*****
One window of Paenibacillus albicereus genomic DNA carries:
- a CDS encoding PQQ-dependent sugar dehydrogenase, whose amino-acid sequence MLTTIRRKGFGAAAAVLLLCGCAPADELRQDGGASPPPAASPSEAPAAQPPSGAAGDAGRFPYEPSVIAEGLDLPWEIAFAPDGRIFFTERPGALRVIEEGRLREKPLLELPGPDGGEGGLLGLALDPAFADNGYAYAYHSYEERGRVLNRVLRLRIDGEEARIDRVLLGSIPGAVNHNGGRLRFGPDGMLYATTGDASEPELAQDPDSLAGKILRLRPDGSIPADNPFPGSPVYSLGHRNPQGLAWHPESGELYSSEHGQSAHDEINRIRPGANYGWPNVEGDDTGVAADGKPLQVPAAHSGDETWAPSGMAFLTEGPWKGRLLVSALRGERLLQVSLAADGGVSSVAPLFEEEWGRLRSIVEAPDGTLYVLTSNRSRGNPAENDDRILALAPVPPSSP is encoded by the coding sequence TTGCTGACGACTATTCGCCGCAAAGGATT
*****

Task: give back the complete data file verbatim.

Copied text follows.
One window of Paenibacillus albicereus genomic DNA carries:
- a CDS encoding PQQ-dependent sugar dehydrogenase, whose amino-acid sequence MLTTIRRKGFGAAAAVLLLCGCAPADELRQDGGASPPPAASPSEAPAAQPPSGAAGDAGRFPYEPSVIAEGLDLPWEIAFAPDGRIFFTERPGALRVIEEGRLREKPLLELPGPDGGEGGLLGLALDPAFADNGYAYAYHSYEERGRVLNRVLRLRIDGEEARIDRVLLGSIPGAVNHNGGRLRFGPDGMLYATTGDASEPELAQDPDSLAGKILRLRPDGSIPADNPFPGSPVYSLGHRNPQGLAWHPESGELYSSEHGQSAHDEINRIRPGANYGWPNVEGDDTGVAADGKPLQVPAAHSGDETWAPSGMAFLTEGPWKGRLLVSALRGERLLQVSLAADGGVSSVAPLFEEEWGRLRSIVEAPDGTLYVLTSNRSRGNPAENDDRILALAPVPPSSP is encoded by the coding sequence TTGCTGACGACTATTCGCCGCAAAGGATT